A feature film adaptation of the best-selling novel by Michela Wrong.
PROJECT TITLE: Borderlines
FORMAT: Theatrical Feature
LOGLINE: Hotshot lawyer Paula Shackleton, mourning her lost love, travels to a fledgling African state to help settle a border dispute. But as the despotic regime clamps down, she retaliates, crossing professional bounds – jeopardising herself and her mission.
TAGLINE: Who can map the human heart?
GENRE: Legal Thriller / Suspense Drama
BUDGET: USD $2 million / R27 million (estimated)
SHOOT DATE: 2018
AUTHOR: Michela Wrong
WRITER / DIRECTOR: Meg Rickards
DOP: Bert Haitsma
PRODUCERS: Paul Egan & Kim Williams
PRINCIPAL CAST: TBC
STRUCTURE: South African production / Treaty co-production
STATUS: Script Development
British lawyer Paula Shackleton is grieving the loss of her great love when the charismatic Winston Peabody accosts her in a Boston hotel. Peabody represents the small African country of North Darrar, embroiled in a border arbitration case with its giant neighbour. He convinces her that by becoming his assistant she’ll be doing a great service to humanity.
Determined to lose herself in her new work, Paula flies to North Darrar’s capital. Taking testimony in remote refugee camps, delving into North Darrar’s colonial past, and fending off approaches from the CIA man in town — she becomes increasingly uneasy about her role as attack dog for a deeply oppressive regime.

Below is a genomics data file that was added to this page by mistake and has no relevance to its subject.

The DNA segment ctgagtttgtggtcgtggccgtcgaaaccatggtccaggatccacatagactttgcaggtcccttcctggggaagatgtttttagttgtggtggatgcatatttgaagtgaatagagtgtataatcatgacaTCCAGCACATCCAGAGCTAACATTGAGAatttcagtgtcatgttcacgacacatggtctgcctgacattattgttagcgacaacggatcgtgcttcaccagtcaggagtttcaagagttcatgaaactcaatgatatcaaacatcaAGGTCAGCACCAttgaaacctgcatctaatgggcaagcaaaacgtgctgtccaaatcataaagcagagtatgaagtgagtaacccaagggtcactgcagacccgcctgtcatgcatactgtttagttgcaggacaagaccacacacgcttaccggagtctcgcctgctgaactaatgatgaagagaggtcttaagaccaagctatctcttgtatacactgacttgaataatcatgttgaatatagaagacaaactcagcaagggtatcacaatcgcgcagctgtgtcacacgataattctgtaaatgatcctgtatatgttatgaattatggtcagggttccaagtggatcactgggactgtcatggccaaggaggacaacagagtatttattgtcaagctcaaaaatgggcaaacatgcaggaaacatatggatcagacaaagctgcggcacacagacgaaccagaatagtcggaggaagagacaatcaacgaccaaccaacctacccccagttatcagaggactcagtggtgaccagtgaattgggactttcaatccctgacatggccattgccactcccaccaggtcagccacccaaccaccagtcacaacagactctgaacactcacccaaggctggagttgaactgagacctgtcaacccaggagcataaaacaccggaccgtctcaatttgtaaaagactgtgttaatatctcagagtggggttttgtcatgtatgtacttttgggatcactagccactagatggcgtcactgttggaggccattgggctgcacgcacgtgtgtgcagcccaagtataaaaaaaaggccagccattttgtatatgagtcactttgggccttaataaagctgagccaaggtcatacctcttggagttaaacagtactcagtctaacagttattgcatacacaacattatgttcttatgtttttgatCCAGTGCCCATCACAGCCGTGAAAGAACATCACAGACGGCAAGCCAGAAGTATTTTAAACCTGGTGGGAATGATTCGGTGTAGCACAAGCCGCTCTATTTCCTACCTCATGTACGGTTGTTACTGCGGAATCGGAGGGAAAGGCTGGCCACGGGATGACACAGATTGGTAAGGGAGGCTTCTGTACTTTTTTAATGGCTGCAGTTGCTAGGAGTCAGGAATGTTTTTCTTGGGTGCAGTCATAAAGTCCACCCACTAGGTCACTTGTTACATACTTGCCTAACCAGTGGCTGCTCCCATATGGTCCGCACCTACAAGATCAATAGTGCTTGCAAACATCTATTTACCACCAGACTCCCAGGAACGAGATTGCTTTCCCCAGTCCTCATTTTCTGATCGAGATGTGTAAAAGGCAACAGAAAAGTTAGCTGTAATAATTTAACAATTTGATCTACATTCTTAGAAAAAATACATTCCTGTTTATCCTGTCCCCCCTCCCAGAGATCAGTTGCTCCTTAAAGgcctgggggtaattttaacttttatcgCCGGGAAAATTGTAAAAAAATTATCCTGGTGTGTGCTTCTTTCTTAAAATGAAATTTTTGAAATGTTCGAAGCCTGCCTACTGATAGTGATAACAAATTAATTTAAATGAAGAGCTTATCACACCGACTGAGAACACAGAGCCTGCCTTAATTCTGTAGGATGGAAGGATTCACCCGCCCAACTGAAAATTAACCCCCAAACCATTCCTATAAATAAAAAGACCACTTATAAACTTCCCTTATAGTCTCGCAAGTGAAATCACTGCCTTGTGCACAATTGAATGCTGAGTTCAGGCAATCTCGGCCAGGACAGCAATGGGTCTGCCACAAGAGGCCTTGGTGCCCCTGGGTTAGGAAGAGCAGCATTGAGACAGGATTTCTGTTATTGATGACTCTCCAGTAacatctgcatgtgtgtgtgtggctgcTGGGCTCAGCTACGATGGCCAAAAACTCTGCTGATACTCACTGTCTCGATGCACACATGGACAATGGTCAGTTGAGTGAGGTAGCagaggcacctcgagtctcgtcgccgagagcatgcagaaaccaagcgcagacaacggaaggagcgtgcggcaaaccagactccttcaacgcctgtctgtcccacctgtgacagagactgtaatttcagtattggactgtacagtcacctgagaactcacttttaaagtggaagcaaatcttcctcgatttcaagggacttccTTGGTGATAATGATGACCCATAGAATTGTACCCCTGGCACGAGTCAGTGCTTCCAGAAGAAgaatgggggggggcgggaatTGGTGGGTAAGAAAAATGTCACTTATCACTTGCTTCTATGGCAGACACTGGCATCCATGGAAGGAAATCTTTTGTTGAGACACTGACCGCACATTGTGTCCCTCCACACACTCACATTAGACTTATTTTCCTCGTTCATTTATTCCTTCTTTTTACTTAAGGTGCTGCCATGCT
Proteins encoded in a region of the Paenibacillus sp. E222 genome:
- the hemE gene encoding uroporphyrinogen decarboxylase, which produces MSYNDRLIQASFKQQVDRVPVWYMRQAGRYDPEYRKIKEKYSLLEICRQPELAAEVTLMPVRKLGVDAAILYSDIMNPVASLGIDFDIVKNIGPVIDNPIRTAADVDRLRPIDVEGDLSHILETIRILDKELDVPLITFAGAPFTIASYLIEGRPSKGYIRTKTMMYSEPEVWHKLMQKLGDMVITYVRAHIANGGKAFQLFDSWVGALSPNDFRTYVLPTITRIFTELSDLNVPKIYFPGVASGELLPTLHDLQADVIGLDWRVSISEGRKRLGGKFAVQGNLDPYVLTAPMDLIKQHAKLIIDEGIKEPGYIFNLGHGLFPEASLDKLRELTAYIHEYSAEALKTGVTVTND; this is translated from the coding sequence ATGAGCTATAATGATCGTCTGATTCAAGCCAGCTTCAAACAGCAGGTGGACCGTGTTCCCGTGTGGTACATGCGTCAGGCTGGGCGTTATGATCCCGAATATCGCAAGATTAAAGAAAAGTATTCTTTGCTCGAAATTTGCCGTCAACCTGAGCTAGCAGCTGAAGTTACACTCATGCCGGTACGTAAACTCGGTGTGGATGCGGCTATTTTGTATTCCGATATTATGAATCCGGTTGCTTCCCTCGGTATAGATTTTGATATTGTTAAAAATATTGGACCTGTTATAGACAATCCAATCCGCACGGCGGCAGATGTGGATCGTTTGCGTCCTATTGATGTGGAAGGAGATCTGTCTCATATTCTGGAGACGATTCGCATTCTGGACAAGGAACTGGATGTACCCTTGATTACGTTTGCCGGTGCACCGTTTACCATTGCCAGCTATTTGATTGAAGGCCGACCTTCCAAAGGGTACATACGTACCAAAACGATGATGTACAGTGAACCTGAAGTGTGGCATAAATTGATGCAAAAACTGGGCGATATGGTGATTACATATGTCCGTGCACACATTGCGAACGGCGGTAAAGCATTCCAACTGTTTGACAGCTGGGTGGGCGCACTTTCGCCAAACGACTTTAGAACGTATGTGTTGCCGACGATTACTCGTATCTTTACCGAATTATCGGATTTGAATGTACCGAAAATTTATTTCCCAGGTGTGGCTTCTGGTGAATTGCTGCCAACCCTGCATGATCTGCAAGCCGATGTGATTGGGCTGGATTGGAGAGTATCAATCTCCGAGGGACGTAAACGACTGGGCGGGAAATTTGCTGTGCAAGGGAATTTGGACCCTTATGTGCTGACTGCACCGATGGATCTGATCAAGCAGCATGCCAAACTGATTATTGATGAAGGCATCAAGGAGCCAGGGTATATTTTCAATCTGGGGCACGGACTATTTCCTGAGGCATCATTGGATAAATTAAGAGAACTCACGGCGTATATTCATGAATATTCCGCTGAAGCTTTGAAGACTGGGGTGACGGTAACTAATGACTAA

Meanwhile, the arbitration case in the Hague escalates – with unpredictable witnesses and game-changing cross examinations – into a deadly warring between two sides. And there are secrets beyond the courtroom too, in covert meetings involving representatives of western governments.
Paula’s burgeoning friendships with Dawit, a scarred former guerrilla, and with George, an idealistic young doctor, erode her show of cynical indifference until she finds herself taking a step no decent lawyer should contemplate, and in deeper trouble than she could have imagined.
Praise for the Book
Beautifully judged and elegantly written … Wrong knows her subjects – Africa and women – extremely well.
… a first-class legal thriller, written with narrative verve and a reporter’s eye for detail.
With the pleasure of a good, old-fashioned legal thriller, Wrong illustrates how something as abstract as lines drawn on a map can have human consequences, grand as the horrors of war and oppression, familiar as a broken heart.